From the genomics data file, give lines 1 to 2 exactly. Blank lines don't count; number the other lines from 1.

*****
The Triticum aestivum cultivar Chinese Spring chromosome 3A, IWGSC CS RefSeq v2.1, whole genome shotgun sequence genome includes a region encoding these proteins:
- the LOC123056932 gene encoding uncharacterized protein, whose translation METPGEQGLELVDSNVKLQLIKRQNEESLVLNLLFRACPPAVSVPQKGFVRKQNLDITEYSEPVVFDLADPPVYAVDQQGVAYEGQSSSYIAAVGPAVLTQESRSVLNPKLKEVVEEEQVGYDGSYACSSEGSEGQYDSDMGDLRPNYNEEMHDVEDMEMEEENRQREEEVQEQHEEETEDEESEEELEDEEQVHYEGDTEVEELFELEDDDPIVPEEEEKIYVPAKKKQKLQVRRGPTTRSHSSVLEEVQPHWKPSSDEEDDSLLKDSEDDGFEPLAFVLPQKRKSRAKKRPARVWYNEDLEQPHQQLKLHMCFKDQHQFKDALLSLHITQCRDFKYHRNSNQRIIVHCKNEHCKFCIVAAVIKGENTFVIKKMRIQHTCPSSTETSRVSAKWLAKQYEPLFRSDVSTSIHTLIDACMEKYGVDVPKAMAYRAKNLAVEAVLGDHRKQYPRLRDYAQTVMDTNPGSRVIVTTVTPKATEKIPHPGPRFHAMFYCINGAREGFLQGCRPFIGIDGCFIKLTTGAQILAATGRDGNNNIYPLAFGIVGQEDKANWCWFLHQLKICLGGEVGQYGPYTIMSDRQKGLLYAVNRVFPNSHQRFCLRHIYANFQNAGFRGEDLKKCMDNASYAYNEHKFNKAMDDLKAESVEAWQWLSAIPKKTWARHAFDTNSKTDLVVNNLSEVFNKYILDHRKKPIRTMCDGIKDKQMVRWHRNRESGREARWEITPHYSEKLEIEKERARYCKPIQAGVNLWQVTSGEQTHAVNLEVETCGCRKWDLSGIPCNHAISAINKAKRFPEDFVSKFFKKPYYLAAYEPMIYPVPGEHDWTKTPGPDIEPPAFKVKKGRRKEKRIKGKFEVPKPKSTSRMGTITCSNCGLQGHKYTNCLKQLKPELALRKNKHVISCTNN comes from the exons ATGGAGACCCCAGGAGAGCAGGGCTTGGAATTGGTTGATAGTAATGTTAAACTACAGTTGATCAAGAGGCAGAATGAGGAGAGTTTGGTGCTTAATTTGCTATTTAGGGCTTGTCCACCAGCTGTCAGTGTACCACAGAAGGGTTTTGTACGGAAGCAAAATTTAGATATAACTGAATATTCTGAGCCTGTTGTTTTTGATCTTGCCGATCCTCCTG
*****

The Triticum aestivum cultivar Chinese Spring chromosome 3A, IWGSC CS RefSeq v2.1, whole genome shotgun sequence genome includes a region encoding these proteins:
- the LOC123056932 gene encoding uncharacterized protein, whose translation METPGEQGLELVDSNVKLQLIKRQNEESLVLNLLFRACPPAVSVPQKGFVRKQNLDITEYSEPVVFDLADPPVYAVDQQGVAYEGQSSSYIAAVGPAVLTQESRSVLNPKLKEVVEEEQVGYDGSYACSSEGSEGQYDSDMGDLRPNYNEEMHDVEDMEMEEENRQREEEVQEQHEEETEDEESEEELEDEEQVHYEGDTEVEELFELEDDDPIVPEEEEKIYVPAKKKQKLQVRRGPTTRSHSSVLEEVQPHWKPSSDEEDDSLLKDSEDDGFEPLAFVLPQKRKSRAKKRPARVWYNEDLEQPHQQLKLHMCFKDQHQFKDALLSLHITQCRDFKYHRNSNQRIIVHCKNEHCKFCIVAAVIKGENTFVIKKMRIQHTCPSSTETSRVSAKWLAKQYEPLFRSDVSTSIHTLIDACMEKYGVDVPKAMAYRAKNLAVEAVLGDHRKQYPRLRDYAQTVMDTNPGSRVIVTTVTPKATEKIPHPGPRFHAMFYCINGAREGFLQGCRPFIGIDGCFIKLTTGAQILAATGRDGNNNIYPLAFGIVGQEDKANWCWFLHQLKICLGGEVGQYGPYTIMSDRQKGLLYAVNRVFPNSHQRFCLRHIYANFQNAGFRGEDLKKCMDNASYAYNEHKFNKAMDDLKAESVEAWQWLSAIPKKTWARHAFDTNSKTDLVVNNLSEVFNKYILDHRKKPIRTMCDGIKDKQMVRWHRNRESGREARWEITPHYSEKLEIEKERARYCKPIQAGVNLWQVTSGEQTHAVNLEVETCGCRKWDLSGIPCNHAISAINKAKRFPEDFVSKFFKKPYYLAAYEPMIYPVPGEHDWTKTPGPDIEPPAFKVKKGRRKEKRIKGKFEVPKPKSTSRMGTITCSNCGLQGHKYTNCLKQLKPELALRKNKHVISCTNN comes from the exons ATGGAGACCCCAGGAGAGCAGGGCTTGGAATTGGTTGATAGTAATGTTAAACTACAGTTGATCAAGAGGCAGAATGAGGAGAGTTTGGTGCTTAATTTGCTATTTAGGGCTTGTCCACCAGCTGTCAGTGTACCACAGAAGGGTTTTGTACGGAAGCAAAATTTAGATATAACTGAATATTCTGAGCCTGTTGTTTTTGATCTTGCCGATCCTCCTG